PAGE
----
I must have. I saw some disagreement a few days ago, but no mass debunking. Protection requires 10% of ISP's to adopt a routing policy change. Let me know when that's done, ok?

        • That's easy. (Score:4, Informative)

          by khasim (1285) <brandioch.conner@gmail.com> on Thursday February 17, 2011 @01:32PM (#35234032)

          Protection requires 10% of ISP's to adopt a routing policy change. Let me know when that's done, ok?

          It would be done within 24 hours of such an attack actually succeeding. More likely within an hour.

          That's the core problem with all of these "disaster" scenarios.

          They depend 100% on all-of-the-interested-parties doing nothing at all to resolve or mitigate the problem(s) during / after an attack.

          There are lots of idiots out there who would not be able to fix their systems. But there are also a lot of smart people who know how to fix the problem but just haven't gotten management to buy off on it yet. That will change when there is a real problem.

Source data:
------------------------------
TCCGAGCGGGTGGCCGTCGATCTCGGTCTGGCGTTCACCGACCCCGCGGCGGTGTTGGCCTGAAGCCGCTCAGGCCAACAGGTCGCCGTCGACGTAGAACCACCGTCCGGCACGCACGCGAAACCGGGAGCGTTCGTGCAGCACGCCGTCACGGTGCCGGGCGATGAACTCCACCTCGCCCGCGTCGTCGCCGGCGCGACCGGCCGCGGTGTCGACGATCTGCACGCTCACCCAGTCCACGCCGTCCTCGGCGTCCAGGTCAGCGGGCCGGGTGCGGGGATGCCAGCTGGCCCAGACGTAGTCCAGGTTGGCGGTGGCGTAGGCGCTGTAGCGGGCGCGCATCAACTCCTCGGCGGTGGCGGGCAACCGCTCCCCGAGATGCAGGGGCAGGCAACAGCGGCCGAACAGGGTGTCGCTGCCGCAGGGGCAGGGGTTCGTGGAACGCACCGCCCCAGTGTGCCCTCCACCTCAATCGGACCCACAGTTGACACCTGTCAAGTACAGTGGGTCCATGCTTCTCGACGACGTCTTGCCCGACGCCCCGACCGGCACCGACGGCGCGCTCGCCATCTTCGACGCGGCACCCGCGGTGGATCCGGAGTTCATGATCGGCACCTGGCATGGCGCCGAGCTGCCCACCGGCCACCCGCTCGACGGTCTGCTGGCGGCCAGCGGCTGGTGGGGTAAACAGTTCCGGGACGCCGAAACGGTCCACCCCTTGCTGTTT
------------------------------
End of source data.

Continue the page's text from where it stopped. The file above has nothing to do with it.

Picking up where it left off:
• by Cornwallis (1188489) on Thursday February 17, 2011 @12:09PM (#35232872)

    'Don't make it something it's not.' Internet attacks from hackers, spies and terrorist groups deserves serious attention, he said, but this should not be 'to the extent of mass hysteria'.

    Then how the hell do they expect to get and keep their bloated budgets?

    • by PPH (736903)
      Using the term 'war' has some interesting legal implications for presidential powers. Congress and in some cases the courts, can be bypassed once a 'war' has been declared.